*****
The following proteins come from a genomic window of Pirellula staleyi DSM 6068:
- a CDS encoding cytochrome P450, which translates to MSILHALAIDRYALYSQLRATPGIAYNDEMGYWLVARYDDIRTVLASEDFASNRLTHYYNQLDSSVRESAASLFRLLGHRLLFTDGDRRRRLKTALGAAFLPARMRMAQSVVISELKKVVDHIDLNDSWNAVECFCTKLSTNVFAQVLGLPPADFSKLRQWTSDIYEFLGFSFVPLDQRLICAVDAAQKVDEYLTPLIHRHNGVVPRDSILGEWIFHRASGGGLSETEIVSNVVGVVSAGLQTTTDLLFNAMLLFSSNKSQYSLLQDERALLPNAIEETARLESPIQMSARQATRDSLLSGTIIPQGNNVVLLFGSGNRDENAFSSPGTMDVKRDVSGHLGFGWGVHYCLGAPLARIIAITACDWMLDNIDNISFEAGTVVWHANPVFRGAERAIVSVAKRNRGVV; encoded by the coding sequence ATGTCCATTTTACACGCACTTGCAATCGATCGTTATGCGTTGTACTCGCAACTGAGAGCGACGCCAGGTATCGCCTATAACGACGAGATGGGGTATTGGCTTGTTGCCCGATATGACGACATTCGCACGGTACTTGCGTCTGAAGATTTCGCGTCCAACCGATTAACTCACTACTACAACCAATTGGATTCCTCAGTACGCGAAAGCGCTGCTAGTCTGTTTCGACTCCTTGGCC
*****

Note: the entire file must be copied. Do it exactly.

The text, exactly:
The following proteins come from a genomic window of Pirellula staleyi DSM 6068:
- a CDS encoding cytochrome P450, which translates to MSILHALAIDRYALYSQLRATPGIAYNDEMGYWLVARYDDIRTVLASEDFASNRLTHYYNQLDSSVRESAASLFRLLGHRLLFTDGDRRRRLKTALGAAFLPARMRMAQSVVISELKKVVDHIDLNDSWNAVECFCTKLSTNVFAQVLGLPPADFSKLRQWTSDIYEFLGFSFVPLDQRLICAVDAAQKVDEYLTPLIHRHNGVVPRDSILGEWIFHRASGGGLSETEIVSNVVGVVSAGLQTTTDLLFNAMLLFSSNKSQYSLLQDERALLPNAIEETARLESPIQMSARQATRDSLLSGTIIPQGNNVVLLFGSGNRDENAFSSPGTMDVKRDVSGHLGFGWGVHYCLGAPLARIIAITACDWMLDNIDNISFEAGTVVWHANPVFRGAERAIVSVAKRNRGVV; encoded by the coding sequence ATGTCCATTTTACACGCACTTGCAATCGATCGTTATGCGTTGTACTCGCAACTGAGAGCGACGCCAGGTATCGCCTATAACGACGAGATGGGGTATTGGCTTGTTGCCCGATATGACGACATTCGCACGGTACTTGCGTCTGAAGATTTCGCGTCCAACCGATTAACTCACTACTACAACCAATTGGATTCCTCAGTACGCGAAAGCGCTGCTAGTCTGTTTCGACTCCTTGGCC